If you’re not a health care worker or manufacturer of essential medical equipment or technology, sit down.

March 22, 2020 – Your neighborhood’s only grocery store has a five-alarm fire. First responders are feverishly rescuing people and attempting to extinguish the flames with a powerful hose. Seeing the distress and chaos you assume that surely there is something you can do to help. After all, you’re a highly-educated engineer (or whatever) who is quite capable of doing lots of things. You tap a firefighter holding a spraying hose on the shoulder, asking where you can help. As he turns to tell you to back off, the water stream shifts away from the flames. You tap another firefighter running into the building to make the same inquiry, costing her precious seconds for re-entry, as she provides the same retort. All professionals on the scene don’t want or need your help unless you have a hose or fire-retardant gear. Nothing else at that moment matters but saving lives. You return home frustrated that despite your intellect and capability, the situation simply has no need for your skills.

In this time of national emergency, those of us that have dedicated our lives and careers to the betterment of our country’s health system feel a similar frustration as we watch the world around us burn. In truth, unless you have medical training, or are capable of producing gloves, masks, or ventilators, there is little value to add in the current moment. Anything else you attempt to do only serves to create noise. Webinars about value-based systems or thought leadership papers about how your solution could (or could have) address the solution are inconsequential unless they can be deployed now. Today. Immediately.

The damage from this will be enduring and will act as a catalyst to several other slow-motion situations that will require a far-wider range of professionals (similar to how the engineer in the grocer’s neighborhood may be called on to assist re-building the facility).

The most immediate post-COVID-19 crisis is certainly going to be the implications of a significant increase in the country’s vulnerable and unemployed. It is common consensus that we have (or will) enter a serious recession that will push unemployment past 10 percent, the same level as the “great recession.” A majority of economists believe it could be closer to 20 percent. Both the best- and worst-case outcomes will result in a veritable doubling or tripling of Medicaid beneficiaries and may well serve as a catalyst for states that have resisted Medicaid expansion to shift their posture.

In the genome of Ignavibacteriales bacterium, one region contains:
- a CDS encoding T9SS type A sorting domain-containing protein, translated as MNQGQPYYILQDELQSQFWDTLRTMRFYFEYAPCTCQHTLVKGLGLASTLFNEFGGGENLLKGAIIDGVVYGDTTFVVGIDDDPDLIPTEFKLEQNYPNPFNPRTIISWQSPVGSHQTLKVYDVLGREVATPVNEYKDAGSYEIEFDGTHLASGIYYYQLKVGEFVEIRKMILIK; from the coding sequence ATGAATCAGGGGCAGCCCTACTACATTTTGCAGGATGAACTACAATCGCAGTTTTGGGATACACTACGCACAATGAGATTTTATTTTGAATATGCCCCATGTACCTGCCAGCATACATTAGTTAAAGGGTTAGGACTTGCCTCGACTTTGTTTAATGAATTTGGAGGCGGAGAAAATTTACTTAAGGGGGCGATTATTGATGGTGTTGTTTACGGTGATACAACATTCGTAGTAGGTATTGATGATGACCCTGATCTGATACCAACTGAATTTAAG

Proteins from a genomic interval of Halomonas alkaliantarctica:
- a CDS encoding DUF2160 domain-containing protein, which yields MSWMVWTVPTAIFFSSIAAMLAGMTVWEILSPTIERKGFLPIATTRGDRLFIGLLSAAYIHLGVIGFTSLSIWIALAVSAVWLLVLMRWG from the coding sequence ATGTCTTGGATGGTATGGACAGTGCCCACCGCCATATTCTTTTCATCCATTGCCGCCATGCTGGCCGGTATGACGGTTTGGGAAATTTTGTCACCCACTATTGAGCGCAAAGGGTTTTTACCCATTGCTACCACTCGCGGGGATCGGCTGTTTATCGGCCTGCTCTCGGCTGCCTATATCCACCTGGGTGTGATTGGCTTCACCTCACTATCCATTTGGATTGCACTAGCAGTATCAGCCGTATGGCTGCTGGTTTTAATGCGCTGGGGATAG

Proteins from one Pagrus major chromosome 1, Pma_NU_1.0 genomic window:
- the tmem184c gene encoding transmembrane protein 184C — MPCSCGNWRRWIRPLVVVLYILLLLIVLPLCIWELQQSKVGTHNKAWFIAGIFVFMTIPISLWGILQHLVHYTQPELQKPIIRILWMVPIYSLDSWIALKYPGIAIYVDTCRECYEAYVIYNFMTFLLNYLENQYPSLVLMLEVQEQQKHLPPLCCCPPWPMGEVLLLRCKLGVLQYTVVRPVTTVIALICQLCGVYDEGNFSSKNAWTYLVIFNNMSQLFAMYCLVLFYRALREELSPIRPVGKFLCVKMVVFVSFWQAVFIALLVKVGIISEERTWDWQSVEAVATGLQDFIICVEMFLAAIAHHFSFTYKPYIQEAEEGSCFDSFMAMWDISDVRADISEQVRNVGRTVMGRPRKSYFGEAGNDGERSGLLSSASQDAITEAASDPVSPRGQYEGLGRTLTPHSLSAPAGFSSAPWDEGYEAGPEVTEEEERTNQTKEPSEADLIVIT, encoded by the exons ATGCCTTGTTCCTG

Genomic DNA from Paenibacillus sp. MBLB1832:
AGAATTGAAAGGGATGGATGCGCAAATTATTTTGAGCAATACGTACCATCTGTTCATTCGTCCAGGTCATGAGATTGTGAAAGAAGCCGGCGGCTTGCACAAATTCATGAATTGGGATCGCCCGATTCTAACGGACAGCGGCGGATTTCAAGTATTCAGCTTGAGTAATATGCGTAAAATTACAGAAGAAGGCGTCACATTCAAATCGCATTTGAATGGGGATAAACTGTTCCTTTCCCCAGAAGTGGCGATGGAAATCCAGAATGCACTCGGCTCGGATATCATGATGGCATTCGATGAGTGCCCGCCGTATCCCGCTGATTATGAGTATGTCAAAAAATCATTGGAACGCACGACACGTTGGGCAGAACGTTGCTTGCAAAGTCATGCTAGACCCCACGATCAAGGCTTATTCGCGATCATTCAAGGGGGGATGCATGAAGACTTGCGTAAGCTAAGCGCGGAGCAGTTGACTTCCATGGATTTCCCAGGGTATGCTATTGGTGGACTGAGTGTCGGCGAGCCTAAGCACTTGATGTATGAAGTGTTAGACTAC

The health system’s ability to absorb such a drastic shift in reimbursement following the financial trauma from this pandemic is low to say the least. Medicaid rates and the associated utilization and cost parameters threaten significant financial pressure on a system that already cross-subsidizes these lower rates with healthier parts of the system. State budgets will be dwarfed as tax revenues fall and costs increase. Hospital balance sheets will bleed as providers urgently look for ways to provide necessary care while preserving the financial integrity of their institutions. And so on.

This shift presents an opportunity to organize our country’s technology, care models, payment configurations, and investment in service of improving access and care to those most in need while the economy strengthens. It will be an opportunity to participate in a historic moment to drive the next generation of our system. All hands will be needed.

Other moments of urgency will relatedly ensue. An unprecedented electoral event and legislatively driven, structural change a la a second New Deal is no longer theoretical. Nonetheless, redressing the economic pain will create the conditions for significant reform.

Until the flames of COVID-19 are completely extinguished, the greatest service each of us can provide is to stay safe – to set an example of adherence to governmental edicts, protect our family, volunteer when needed or asked in our communities – and prepare for the day after tomorrow when we will have to rebuild and fix a system that will likely prove insufficient for the pandemic it just endured. When the fire is out, there will be considerable work for all of us to do. Be ready for it.

David Smith, CEO and founder of Third Horizon Strategies, is an expert in managed care, alternative payment models, and public health. He has established several coalitions focused on these efforts, most notably in the areas of Medicaid payment reform, opioid use disorder treatment, market stabilization, and health care and social disparities. He is the co-founder of the Health Care Council of Chicago (HC3), a group of Chicago-based health care businesses focused on economic development, system transformation, and social disparities.